Friel: “If God created you and provides everything for you, does he have rights on your life?”
Hitchens: “No. I don’t accept anyone’s right to own me. I created my children and provide for them, but I don’t own them. Besides, would this mean that the sick and starving for whom God has not provided are not owned by God?”
Friel: “Um… next question…”
OMG I’m SO first in line.
(Note the category for this post above)
I’m taking off for a while. I don’t know when I’ll be back. Jody’s in charge while I’m gone.
Hearts of Darkness: A Filmmaker’s Apocalypse is a documentary about the making of Francis Ford Coppola’s Apocalypse Now. Coppola fired his lead actor after several weeks of shooting, his replacement lead actor had a heart attack half way through the 238-day shoot, hurricanes destroyed his sets, army helicopters were called away in the middle of hugely expensive shots, and he didn’t have an ending. Good times!
From DVD Talk:
In watching Hearts of Darkness: A Filmmaker’s Apocalypse again for the first time in a few years, I was struck by the sheer egomaniacal drive that spurred Apocalypse Now director Francis Ford Coppola forward — this is a man who, seemingly quite literally, went incrementally insane in the Philippine jungle… The overwhelming ambition and staggering scale of Coppola’s Vietnam-centric riff upon Joseph Conrad’s “Heart of Darkness” are relics from another time, an era when filmmaking was a creative enterprise, not a corporate one.
I watched the TV show Mad Men over Xmas, the first 3 seasons of it (13 episodes each). Season 1 and 2 on DVD and season 3 from a friend who TiVoed it and made me a copy.
The story revolves around an ad agency in the early 1960s on Madison Avenue in New York. Everybody smokes and drinks all day long. Men are entirely chauvinistic and women have to put up with it. If you happen to have brown skin, then you can count on being an elevator operator, a waiter or a maid. And don’t ever let anyone know you’re gay. Every character seems to have their own story that reflects a certain aspect of the times. The show is renowned for its historical authenticity. Not just the look of the show, but the details of social behaviour, the mentality of the men and the women at that time — it’s all kind of illuminating, like stepping into a time machine.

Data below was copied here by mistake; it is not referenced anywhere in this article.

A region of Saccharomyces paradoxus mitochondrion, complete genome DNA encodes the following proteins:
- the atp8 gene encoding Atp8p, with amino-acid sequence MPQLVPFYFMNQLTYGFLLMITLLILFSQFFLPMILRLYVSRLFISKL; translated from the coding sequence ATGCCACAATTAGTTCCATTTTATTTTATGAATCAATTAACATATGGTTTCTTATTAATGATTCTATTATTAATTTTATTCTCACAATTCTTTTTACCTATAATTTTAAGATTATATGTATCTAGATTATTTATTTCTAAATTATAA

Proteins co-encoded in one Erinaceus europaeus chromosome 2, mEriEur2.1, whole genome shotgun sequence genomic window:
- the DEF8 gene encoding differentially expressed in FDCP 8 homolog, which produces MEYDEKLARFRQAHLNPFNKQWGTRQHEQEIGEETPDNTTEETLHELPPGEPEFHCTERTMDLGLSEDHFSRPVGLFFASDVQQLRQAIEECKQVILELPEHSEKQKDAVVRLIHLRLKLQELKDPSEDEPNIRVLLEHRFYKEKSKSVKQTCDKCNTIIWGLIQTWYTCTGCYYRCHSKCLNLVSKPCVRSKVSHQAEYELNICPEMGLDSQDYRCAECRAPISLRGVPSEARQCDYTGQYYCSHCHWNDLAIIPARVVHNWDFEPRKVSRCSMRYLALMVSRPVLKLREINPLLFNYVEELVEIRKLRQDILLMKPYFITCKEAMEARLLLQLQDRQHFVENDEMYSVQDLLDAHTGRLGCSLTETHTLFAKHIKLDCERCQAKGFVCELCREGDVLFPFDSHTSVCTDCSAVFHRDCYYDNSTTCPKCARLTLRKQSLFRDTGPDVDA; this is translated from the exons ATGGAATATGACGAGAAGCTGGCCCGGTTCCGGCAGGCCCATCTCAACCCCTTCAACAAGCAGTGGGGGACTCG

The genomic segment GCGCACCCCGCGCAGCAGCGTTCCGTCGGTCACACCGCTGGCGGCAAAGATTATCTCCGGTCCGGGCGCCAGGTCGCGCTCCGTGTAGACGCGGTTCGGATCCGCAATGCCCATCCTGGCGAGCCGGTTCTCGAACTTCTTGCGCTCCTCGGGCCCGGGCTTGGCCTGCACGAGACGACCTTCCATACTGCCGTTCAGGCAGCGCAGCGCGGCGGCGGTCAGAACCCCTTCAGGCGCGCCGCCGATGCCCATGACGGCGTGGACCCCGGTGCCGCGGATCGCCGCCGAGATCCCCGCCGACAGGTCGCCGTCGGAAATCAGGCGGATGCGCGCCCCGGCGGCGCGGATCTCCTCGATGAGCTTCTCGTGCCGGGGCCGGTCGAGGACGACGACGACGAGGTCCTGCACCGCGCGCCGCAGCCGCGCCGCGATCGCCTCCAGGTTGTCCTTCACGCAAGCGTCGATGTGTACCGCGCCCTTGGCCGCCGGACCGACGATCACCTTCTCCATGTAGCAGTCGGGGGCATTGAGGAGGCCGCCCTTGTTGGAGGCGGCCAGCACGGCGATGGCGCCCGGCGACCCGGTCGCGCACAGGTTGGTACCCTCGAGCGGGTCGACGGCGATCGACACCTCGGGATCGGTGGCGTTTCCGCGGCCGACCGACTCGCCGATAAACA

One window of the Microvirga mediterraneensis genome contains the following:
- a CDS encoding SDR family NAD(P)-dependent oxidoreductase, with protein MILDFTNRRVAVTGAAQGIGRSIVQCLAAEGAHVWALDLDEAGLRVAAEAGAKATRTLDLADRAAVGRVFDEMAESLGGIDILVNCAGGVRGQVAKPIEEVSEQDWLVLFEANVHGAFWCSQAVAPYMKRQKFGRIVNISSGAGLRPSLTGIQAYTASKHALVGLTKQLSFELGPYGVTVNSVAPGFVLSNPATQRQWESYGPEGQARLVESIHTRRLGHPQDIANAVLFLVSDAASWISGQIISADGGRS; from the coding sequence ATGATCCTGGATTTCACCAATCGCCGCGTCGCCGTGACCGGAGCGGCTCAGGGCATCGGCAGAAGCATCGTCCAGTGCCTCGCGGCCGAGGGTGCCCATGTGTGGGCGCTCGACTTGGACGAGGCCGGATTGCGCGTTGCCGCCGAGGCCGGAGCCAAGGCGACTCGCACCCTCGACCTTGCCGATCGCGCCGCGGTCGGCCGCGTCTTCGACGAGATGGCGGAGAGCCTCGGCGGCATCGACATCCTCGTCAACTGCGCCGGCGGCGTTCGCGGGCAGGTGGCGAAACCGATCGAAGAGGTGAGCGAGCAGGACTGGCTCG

The first season of the show is solid all the way through. Just to see how people acted back then is fascinating, incredible at times. The show is compelling, dramatic, entertaining — all of it. It’s worth checking out. The 2nd and 3rd season, not so much. The writers ran out of ideas and put too much focus on one character; there are plenty of other compelling characters in the ensemble cast who could have easily been given more attention.
You can skip all of season 2 and most of season 3 and just read the Wikipedia episode synopsis for everything up to episode 10 of season 3. You won’t miss much. Only the last few episodes of season 3 are on par with season 1. Maybe that means season 4 will be better. I’ll wait for the DVDs.